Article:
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I wasn't sure if one was better to use than another, ie. Java, PHP, or Perl.

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6 Answers 6

The best one is the one you are most comfortable working with.

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It doesn't really matter, as long as you are using the right tools to do the job.

You need to consider where you are deploying your application (web versus desktop), the time you want to spend learning a new technology/language, and availability of libraries for parsing RSS and/or XML and/or HTML. The three languages that you named are all good candidates, though.

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RSS files are just formatted XML that you obtain over the internet. All you need in a language is that it can make a HTTP request and has ways to parse the XML.

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The framework code can be in anything, but consider using XSL transforms (or XPath queries) to get the XML into a more palatable format. Espec. if you're looking for small subsets of the data, or individual values.

It's hardly "scraping" if the source data was meant to be machine-parsed in the first place. :)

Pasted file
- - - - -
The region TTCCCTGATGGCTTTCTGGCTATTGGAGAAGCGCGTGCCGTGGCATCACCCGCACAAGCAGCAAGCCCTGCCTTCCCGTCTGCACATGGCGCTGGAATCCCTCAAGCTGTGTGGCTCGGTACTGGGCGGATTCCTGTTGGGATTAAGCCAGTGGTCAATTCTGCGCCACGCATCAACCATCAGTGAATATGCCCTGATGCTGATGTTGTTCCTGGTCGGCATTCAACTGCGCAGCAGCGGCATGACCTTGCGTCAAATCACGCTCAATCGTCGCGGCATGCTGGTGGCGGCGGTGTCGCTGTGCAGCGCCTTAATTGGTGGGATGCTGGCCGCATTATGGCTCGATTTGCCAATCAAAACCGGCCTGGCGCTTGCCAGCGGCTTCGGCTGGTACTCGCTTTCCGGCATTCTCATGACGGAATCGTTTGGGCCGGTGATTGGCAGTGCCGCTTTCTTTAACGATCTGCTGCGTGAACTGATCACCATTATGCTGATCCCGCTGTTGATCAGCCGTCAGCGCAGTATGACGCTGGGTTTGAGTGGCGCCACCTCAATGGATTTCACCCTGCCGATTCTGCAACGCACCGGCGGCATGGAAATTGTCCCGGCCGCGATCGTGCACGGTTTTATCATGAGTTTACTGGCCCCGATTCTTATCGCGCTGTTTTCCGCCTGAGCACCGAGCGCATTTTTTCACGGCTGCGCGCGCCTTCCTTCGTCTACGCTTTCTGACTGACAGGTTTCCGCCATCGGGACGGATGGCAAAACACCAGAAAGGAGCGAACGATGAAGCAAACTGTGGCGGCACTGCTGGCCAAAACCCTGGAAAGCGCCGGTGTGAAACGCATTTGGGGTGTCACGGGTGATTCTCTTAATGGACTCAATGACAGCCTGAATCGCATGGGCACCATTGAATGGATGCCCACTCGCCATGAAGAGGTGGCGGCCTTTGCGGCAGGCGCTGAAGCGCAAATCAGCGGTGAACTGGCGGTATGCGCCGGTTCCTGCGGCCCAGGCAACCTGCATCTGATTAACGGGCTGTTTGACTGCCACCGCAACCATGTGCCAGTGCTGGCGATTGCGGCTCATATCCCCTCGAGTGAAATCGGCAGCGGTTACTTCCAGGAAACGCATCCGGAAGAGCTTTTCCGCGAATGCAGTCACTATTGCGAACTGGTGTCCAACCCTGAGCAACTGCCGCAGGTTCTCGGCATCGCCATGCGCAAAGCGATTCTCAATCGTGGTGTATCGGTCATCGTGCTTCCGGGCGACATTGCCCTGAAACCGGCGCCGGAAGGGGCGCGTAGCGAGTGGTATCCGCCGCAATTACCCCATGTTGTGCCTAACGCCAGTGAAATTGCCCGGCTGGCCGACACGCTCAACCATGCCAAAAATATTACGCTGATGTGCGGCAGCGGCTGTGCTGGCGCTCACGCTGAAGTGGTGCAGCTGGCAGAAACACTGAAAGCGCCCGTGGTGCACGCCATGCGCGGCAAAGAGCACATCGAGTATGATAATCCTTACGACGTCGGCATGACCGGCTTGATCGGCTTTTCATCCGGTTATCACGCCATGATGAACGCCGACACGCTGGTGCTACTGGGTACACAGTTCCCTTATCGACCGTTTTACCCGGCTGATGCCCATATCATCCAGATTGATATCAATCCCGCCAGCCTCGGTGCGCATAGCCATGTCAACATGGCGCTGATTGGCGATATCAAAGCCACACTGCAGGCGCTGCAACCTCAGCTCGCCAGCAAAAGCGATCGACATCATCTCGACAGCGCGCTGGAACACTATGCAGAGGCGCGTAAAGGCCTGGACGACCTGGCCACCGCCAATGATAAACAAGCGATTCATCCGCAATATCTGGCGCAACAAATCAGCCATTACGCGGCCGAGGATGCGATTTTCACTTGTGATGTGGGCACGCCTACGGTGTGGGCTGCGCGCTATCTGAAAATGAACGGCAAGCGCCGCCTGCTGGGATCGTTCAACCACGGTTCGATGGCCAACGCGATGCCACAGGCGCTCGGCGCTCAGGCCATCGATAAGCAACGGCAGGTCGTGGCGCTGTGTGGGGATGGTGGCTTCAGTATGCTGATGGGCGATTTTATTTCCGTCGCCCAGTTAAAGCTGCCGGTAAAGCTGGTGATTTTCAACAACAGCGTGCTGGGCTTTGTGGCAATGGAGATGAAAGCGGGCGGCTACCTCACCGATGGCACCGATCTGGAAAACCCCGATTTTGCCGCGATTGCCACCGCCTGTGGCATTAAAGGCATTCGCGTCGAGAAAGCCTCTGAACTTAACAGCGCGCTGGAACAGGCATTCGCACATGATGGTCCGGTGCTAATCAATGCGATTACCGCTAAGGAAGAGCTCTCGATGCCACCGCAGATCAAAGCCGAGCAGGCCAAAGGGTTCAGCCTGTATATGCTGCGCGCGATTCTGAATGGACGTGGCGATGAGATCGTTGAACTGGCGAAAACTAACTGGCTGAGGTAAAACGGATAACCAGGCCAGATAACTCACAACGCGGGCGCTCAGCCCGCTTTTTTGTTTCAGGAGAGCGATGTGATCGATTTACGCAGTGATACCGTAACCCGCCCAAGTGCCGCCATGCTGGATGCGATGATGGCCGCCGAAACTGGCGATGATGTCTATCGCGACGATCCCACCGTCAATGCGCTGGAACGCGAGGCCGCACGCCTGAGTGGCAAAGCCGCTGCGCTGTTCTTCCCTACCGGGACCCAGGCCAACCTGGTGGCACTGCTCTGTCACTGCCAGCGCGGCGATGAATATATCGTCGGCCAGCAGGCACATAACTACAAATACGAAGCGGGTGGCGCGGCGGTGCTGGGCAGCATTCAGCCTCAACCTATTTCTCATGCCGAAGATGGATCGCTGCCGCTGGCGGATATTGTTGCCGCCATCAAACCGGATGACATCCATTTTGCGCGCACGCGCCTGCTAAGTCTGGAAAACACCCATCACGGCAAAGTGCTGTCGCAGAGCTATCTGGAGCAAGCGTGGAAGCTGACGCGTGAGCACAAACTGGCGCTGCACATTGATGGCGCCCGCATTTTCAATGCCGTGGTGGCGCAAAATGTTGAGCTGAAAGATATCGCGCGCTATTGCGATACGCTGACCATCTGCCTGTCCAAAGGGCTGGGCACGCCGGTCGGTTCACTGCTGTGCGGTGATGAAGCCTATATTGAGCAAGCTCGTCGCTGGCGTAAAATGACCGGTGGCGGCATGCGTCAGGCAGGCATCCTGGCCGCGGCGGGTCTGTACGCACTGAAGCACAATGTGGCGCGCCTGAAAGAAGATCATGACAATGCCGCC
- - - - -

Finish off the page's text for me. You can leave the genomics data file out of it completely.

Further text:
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If you are stronger with one particular technology and you have a dead line (or other factors) then go with that technology as they all have capabilities.

If this is not the case then it falls to the requirements of the project you are undertaking and also if you want to/are able to learn a new technology.

PHP is the most naturally web based technology and you can use a library like this Simple HTML DOM Parser (it supports XML as well) to get quick results as well as delve deeper into the complexities of web scraping which PHP will support as well.

Java has a nice project called Web Harvest which I have used in the past with good results (all though you to learn a non-standard xml syntax but it's similar to xslt) and once your system is set up your web scraping can be easily modified.

Perl is the strongest when it comes to regex (Java and especially PHP can become a bit messy when working with regex I find) and regex is a nice skill to have so depending on what you want to do with your information this is a reasnoble option as well.

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If you are writing a server application that needs to run often and aggregate content across a large number of sites then performance should be a significant criteria for you. This would mean a language capable of processing a large volume of data quickly.

If you just need a program to run occasionally and pick out bits of data from many pages then you can consider a specialized language. The product TestPlan offers a very simply language that would let you grab RSS content quickly and expose it in a simple fashion.

I've used it in some significant scraping projects. While not blazingly fast the scripts are extremely easy to maintain.

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